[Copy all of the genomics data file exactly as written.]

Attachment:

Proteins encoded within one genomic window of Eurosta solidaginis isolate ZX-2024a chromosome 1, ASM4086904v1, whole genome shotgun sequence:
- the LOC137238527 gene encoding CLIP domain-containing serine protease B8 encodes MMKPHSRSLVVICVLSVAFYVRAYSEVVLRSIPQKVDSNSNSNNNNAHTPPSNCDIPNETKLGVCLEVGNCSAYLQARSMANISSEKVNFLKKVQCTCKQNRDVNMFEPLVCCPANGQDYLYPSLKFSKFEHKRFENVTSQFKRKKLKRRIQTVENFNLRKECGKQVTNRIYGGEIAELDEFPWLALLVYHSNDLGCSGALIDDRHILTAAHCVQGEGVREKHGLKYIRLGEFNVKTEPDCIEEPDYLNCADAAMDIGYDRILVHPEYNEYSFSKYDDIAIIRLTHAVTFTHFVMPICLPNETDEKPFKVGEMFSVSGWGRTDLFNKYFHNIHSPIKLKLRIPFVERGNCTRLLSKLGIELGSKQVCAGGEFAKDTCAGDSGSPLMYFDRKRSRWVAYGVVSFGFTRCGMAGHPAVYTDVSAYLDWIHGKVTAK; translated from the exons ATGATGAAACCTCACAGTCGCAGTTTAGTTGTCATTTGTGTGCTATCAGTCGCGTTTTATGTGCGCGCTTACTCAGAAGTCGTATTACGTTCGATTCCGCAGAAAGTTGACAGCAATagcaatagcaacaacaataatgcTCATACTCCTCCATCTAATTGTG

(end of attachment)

Proteins encoded within one genomic window of Eurosta solidaginis isolate ZX-2024a chromosome 1, ASM4086904v1, whole genome shotgun sequence:
- the LOC137238527 gene encoding CLIP domain-containing serine protease B8 encodes MMKPHSRSLVVICVLSVAFYVRAYSEVVLRSIPQKVDSNSNSNNNNAHTPPSNCDIPNETKLGVCLEVGNCSAYLQARSMANISSEKVNFLKKVQCTCKQNRDVNMFEPLVCCPANGQDYLYPSLKFSKFEHKRFENVTSQFKRKKLKRRIQTVENFNLRKECGKQVTNRIYGGEIAELDEFPWLALLVYHSNDLGCSGALIDDRHILTAAHCVQGEGVREKHGLKYIRLGEFNVKTEPDCIEEPDYLNCADAAMDIGYDRILVHPEYNEYSFSKYDDIAIIRLTHAVTFTHFVMPICLPNETDEKPFKVGEMFSVSGWGRTDLFNKYFHNIHSPIKLKLRIPFVERGNCTRLLSKLGIELGSKQVCAGGEFAKDTCAGDSGSPLMYFDRKRSRWVAYGVVSFGFTRCGMAGHPAVYTDVSAYLDWIHGKVTAK; translated from the exons ATGATGAAACCTCACAGTCGCAGTTTAGTTGTCATTTGTGTGCTATCAGTCGCGTTTTATGTGCGCGCTTACTCAGAAGTCGTATTACGTTCGATTCCGCAGAAAGTTGACAGCAATagcaatagcaacaacaataatgcTCATACTCCTCCATCTAATTGTG